Best areas to buy property in Tasmania in 2017 - Articles - OpenAgent

Best areas to buy property in Tasmania in 2017

Anne Grobler

Hobart rooftops, Tasmania, AustraliaProperty investors wanting an alternative to the expensive Sydney and Melbourne markets should be eyeing Hobart, Australia’s most affordable capital city, as well as other regions of Tasmania.

Louis Christopher, managing director of SQM Research, says the Hobart property market is set to explode with prices dirt cheap compared to the mainland.

“The market is already on the move. Listings are rapidly falling, recording the largest drops of any capital city in the country, year on year,” he says in the Christopher’s Housing Boom and Bust Report 2017.

“Vacancy rates are now just half a percent. Asking prices are up by 4.7 per cent for houses and they are likely to be up much more this time next year. Units are up by 23.1 per cent to just $300,000.”

Christopher says there are sound reasons why property prices in Hobart have been cheap for a long time. The economy has been a major underperformer and the population voted with its feet, leaving the state in droves in the 1990s.

“But times have changed. The local economy is doing much better thanks to a better performing state government and the long-term partial achievement of diversifying the economy into services and tourism. Of course, a lower Australian dollar has also assisted in recent years.”

However, as Real Estate Institute of Tasmania (REIT) president Tony Collidge points out, there is a critical shortage of properties for sale in Hobart and other areas of Tasmania. “Many regions are reporting strong buyer demand that is unable to be supported because of insufficient listings for sale. Listings are down as much as 50 per cent in parts of Southern Tasmania.”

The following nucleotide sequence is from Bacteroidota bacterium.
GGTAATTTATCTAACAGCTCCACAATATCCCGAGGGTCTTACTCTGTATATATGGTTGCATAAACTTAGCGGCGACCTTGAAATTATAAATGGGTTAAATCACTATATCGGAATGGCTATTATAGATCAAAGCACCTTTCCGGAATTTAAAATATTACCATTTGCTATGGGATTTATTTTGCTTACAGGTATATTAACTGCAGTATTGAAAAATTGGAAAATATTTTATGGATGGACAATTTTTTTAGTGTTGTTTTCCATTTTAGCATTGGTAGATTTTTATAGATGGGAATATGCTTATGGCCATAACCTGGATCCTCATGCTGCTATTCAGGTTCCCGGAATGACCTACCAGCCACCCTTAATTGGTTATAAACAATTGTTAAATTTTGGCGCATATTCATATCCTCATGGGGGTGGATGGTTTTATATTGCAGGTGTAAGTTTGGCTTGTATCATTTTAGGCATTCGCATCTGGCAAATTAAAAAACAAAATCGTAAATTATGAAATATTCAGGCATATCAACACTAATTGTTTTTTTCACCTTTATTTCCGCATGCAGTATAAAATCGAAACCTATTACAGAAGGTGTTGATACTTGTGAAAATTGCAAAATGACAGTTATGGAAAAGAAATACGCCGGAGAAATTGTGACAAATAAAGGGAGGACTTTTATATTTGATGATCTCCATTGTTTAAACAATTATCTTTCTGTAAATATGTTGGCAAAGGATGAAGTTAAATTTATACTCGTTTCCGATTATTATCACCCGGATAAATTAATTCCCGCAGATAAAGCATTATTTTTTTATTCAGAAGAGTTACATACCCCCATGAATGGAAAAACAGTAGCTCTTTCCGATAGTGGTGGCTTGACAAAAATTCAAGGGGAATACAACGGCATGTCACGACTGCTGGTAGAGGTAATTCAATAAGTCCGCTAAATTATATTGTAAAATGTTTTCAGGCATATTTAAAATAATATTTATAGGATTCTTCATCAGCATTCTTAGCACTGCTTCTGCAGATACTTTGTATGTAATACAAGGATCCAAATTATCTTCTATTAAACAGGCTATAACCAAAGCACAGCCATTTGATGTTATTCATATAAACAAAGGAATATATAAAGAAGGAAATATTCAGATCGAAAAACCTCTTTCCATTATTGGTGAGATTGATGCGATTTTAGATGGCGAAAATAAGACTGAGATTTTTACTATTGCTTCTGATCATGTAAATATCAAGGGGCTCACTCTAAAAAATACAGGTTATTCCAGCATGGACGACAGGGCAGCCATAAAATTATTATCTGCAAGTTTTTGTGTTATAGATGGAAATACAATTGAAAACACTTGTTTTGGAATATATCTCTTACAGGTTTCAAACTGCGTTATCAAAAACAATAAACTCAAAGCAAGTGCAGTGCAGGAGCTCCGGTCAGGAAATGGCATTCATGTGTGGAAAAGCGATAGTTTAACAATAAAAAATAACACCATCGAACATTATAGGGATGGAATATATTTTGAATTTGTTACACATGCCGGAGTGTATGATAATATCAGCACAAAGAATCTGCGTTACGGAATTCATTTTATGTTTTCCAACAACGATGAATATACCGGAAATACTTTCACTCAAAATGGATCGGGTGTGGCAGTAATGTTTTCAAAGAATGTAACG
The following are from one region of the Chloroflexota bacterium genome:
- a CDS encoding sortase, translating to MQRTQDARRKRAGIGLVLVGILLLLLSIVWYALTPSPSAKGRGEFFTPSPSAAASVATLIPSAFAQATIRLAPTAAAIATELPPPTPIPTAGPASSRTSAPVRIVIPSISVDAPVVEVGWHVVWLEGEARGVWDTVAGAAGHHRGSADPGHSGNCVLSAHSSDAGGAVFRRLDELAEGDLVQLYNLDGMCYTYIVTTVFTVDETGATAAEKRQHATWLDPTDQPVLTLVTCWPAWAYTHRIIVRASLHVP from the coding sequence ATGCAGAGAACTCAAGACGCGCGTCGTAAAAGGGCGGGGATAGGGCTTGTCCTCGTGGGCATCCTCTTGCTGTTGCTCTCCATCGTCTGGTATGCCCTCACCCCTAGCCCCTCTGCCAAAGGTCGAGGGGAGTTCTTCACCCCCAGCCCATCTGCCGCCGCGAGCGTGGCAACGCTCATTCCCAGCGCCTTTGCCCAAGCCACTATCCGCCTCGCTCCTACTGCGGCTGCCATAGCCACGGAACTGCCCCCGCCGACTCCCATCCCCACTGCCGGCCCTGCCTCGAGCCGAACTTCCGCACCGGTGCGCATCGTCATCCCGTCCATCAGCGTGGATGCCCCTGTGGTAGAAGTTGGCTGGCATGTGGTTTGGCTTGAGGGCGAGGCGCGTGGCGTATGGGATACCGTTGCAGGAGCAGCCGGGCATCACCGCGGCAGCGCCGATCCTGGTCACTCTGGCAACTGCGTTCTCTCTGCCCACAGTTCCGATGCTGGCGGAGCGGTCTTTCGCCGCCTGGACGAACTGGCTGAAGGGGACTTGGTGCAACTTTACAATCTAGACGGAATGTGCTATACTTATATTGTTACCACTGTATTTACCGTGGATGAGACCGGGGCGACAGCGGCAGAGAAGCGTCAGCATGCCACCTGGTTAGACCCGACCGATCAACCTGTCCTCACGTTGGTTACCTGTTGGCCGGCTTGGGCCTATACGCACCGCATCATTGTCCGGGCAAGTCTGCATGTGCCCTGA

Yet the developers are yet to act on demand. “Building approvals are only up marginally so there isn’t going to be any relief on the supply side any time soon,” says Christopher.

“The play here is simple – buy a free-standing house as close to the city as possible. Naturally, watch the market like a hawk as I am not convinced this is a very long-term play.

“Also be wary of how shallow the market might be in a downturn – meaning buyers could completely drop off the radar.”

What did the property market look like in Tasmania in 2016?

Real estate agents in Tasmania say the tide appears to be turning for Hobart, which has been Australia’s weakest performing capital city housing market for more than a decade.

Hobart house prices rebounded strongly over the September quarter, gaining a solid 2.3 per cent, following a sharp fall recorded over the previous quarter.

Hobart Tasmania Houses AustraliaBy the end of September, the median house price in Hobart was $338,703, according to the Domain House Price Report.

In contrast, Hobart’s median unit price fell to $251,073, after slumping 9.2 per cent over the quarter.

Overall, Corelogic figures show that Hobart property prices rose 8.52 per cent in the year to November 2016. Houses were up 8.31 per cent while units surged ahead by 10.64 per cent.

What areas are still considered ripe for investment?

Sam Towns re agentReal estate agent Sam Towns, a director of Petrusma Property in Sandy Bay, says: “There’s a lot of interest in Tasmania at the moment because Australia seems to be waking up to what a beautiful place it is. And Hobart is under-priced compared to major cities in Australia, so there is room for growth.”

He says the Hobart market has performed very strongly. “Prices are rising because of a lack of supply. The increase in prices will only level off when the supply starts to catch up with the demand.”

Even though the banks are now charging property investors higher interest rates on their mortgages, Towns says he is picking up plenty of interest in the market from investors from Sydney as well as other parts of Australia. “They are buying now to live in later,” he says.

He believes any area within a couple of kilometres of Hobart city centre would make for a good investment, including suburbs like West Hobart, Sandy Bay and South Hobart.

Also ripe to take off next year is the next rung away from the city centre which includes areas like Glenorchy, Moonah and Lindisfarne.  

“If I was an investor, personally I would start in the city. I would not be going that far out.”